Posts Tagged 'jamie metrokas'

Gifted education

Rod Dreher has a post about plans in Louisiana to cut the budget of their residential public high school for gifted and talented kids. Read the whole thing, but these bits stick out to me:

It’s distressing to me how gifted education is typically seen in this country. We tend to spare no expense to provide for the needs of students who are handicapped or challenged in particular ways by the normal classroom experience. But we don’t spend nearly the energy or the money on gifted education — this, even though many gifted kids face their own set of challenges that cannot be easily overcome in a standard classroom. When I was in college at LSU, I remember getting into an argument with a friend over this; he believed that gifted kids had natural advantages by virtue of their cognitive skills, and didn’t need or deserve any special consideration.

I don’t believe that’s true at all. Of course nobody feels sorry for gifted kids, and nobody’s asking them to. The point is that to the extent that it’s feasible, all kids should be in an educational environment in which they can flourish to the extent of their own talents. If a kid cannot do as well as he otherwise could because of a particular learning disability, then insofar as it is possible to accomodate that child’s needs, we should seek to do so. Similarly, though, there are reasons why many gifted kids struggle in standard classrooms, and their needs should not be dismissed simply because of their intelligence. In my case, my grades were good in my old public school, but I struggled with depression because I was such an outsider, and was constantly picked on by the in crowd. The great thing about LSMSA — and I think lots of kids from small-town schools like mine felt this way — was not so much the superlative academics as the great blessing of not having to bear the emotional burden of being bullied and socially marginalized because you got good grades and liked books. […]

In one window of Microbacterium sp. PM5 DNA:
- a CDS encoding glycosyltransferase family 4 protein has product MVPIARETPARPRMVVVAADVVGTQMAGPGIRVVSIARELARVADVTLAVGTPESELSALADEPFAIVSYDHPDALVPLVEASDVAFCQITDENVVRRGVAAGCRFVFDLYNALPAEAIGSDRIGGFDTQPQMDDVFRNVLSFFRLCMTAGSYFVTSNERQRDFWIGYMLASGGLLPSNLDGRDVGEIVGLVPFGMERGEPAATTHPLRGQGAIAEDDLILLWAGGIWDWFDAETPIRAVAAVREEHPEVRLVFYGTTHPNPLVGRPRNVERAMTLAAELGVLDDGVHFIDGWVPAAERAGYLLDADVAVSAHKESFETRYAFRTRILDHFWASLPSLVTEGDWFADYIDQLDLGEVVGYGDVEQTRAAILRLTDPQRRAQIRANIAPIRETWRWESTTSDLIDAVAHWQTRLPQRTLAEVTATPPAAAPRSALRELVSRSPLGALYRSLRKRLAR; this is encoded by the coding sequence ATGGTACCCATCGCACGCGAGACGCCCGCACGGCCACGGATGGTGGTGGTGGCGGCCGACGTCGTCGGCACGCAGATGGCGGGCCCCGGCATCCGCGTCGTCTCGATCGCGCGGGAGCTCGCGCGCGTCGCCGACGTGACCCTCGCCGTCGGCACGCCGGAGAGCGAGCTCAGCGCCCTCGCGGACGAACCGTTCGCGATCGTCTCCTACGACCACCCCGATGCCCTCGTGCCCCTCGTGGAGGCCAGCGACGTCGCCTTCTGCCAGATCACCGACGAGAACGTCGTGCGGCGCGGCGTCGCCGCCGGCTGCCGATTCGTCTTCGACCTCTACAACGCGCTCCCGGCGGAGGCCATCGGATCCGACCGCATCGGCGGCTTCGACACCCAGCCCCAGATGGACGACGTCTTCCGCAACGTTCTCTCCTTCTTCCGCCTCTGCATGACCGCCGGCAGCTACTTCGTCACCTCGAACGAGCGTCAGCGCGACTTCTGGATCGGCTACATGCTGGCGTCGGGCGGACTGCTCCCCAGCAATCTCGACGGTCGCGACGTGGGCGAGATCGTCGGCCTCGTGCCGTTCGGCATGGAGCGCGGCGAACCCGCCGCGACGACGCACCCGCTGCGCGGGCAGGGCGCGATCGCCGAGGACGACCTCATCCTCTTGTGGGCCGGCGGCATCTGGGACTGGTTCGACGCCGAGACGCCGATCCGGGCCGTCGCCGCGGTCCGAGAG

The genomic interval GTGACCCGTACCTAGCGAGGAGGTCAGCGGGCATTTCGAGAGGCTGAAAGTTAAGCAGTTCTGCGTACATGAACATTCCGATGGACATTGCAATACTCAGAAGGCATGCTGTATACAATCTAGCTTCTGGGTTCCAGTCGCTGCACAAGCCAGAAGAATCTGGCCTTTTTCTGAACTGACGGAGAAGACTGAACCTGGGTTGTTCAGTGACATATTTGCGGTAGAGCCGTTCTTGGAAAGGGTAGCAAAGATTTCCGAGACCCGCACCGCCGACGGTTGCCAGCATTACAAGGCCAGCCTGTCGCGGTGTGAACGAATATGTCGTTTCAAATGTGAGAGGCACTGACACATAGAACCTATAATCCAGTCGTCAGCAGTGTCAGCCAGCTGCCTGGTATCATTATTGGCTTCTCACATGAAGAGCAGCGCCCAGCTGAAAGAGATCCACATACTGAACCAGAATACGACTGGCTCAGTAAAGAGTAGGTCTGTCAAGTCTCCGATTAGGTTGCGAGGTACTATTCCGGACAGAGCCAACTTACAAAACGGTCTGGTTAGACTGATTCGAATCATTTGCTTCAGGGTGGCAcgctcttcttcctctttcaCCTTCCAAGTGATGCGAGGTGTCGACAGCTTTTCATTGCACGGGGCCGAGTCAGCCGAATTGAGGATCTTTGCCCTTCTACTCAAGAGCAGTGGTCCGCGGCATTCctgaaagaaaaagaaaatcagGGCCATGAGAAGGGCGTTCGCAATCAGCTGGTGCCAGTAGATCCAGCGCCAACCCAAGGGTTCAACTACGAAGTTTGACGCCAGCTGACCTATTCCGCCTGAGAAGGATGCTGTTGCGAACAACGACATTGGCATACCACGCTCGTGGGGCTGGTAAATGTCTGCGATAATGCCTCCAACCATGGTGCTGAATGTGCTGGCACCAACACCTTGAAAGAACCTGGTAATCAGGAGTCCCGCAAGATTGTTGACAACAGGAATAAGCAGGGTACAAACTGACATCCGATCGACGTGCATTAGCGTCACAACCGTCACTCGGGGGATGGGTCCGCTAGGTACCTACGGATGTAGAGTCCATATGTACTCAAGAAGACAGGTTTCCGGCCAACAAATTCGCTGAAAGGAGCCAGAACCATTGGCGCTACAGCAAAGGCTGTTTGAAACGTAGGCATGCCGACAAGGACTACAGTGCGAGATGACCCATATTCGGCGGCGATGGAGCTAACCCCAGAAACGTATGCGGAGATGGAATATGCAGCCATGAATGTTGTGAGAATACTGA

[The Louisiana School] was a place where, for the first time, we could feel accepted and affirmed, not marginalized and bullied as nerds and outcasts because we liked books and ideas. We could hardly believe our luck to be living and studying in a place where we didn’t have to keep our heads down and our mouths shut to avoid crossing the dominant peer culture in our hometown schools. When I graduated, I took with me a powerful sense of confidence, of being at home in the world, one that I had not known before. That gift was, literally, priceless.

I’ve talked extensively about my (mis)adventures in higher education (starting here); I’ve not really talked about more, shall we say, elementary matters. I’ll start out by saying that while it’s great that Dreher and people like him have had this experience with gifted education, it is worlds away from what mine was like. Perhaps, like so many things, the best thing to say is that gifted education is one of those things to which you either have to commit fully and do it right, or don’t do it at all, because to to do it in a, uh, half-fast manner will be worse than doing nothing.

I started to learn to read when I was probably 3. My parents claim that nobody taught me how to read; they would read to me, I would memorize the books they were reading to me, and (so they say) I started instinctively linking sounds to text. I don’t know; I don’t remember. I do know that when I was four or five, I was reading, and memorizing passages from, Carl Sagan’s Cosmos.

When I started kindergarten, within two weeks somebody realized that things weren’t quite right. I was given a diagnostic reading test after school one day; a couple of days later, I was told I was being moved up to first grade. What I found out later was that I had scored at the twelfth grade level, and that they had wanted to move me up to fourth or fifth grade. My parents decided that was probably going too far, and agreed to the one-year bump.

First and second grade, to say the least, were a struggle. I had, really, two friends, and they were both two grades ahead of me. (Aaron Spencer and Jamie Metrokas, where are you guys, anyway?) I tended to get along with adults better than other kids. It was really tough for me to stay engaged in class, because I would just read and work ahead very quickly, which of course isn’t what my teachers or fellow students wanted me to do. I would bring other books to occupy myself when I was done with what was assigned in class, which also isn’t what anybody wanted me to do. I soaked up whatever anybody put in front of me, and I had a big imagination that would start transforming the information into other things, too. Numbers I wasn’t (and am not) so hot with, but what that meant (at least up until high school) is that I was done with assignments five minutes before everybody else rather than a half hour.

Also, being less than athletic, I was at once the Smart Kid and the Fat Kid.

Like I said, it was a struggle. I just wanted to read my books, write my stories, and get along with people, and I didn’t understand why it seemed so hard. My first grade teacher told my parents that, realistically, it wouldn’t be until college before I’d really “come into my own,” whatever that really meant.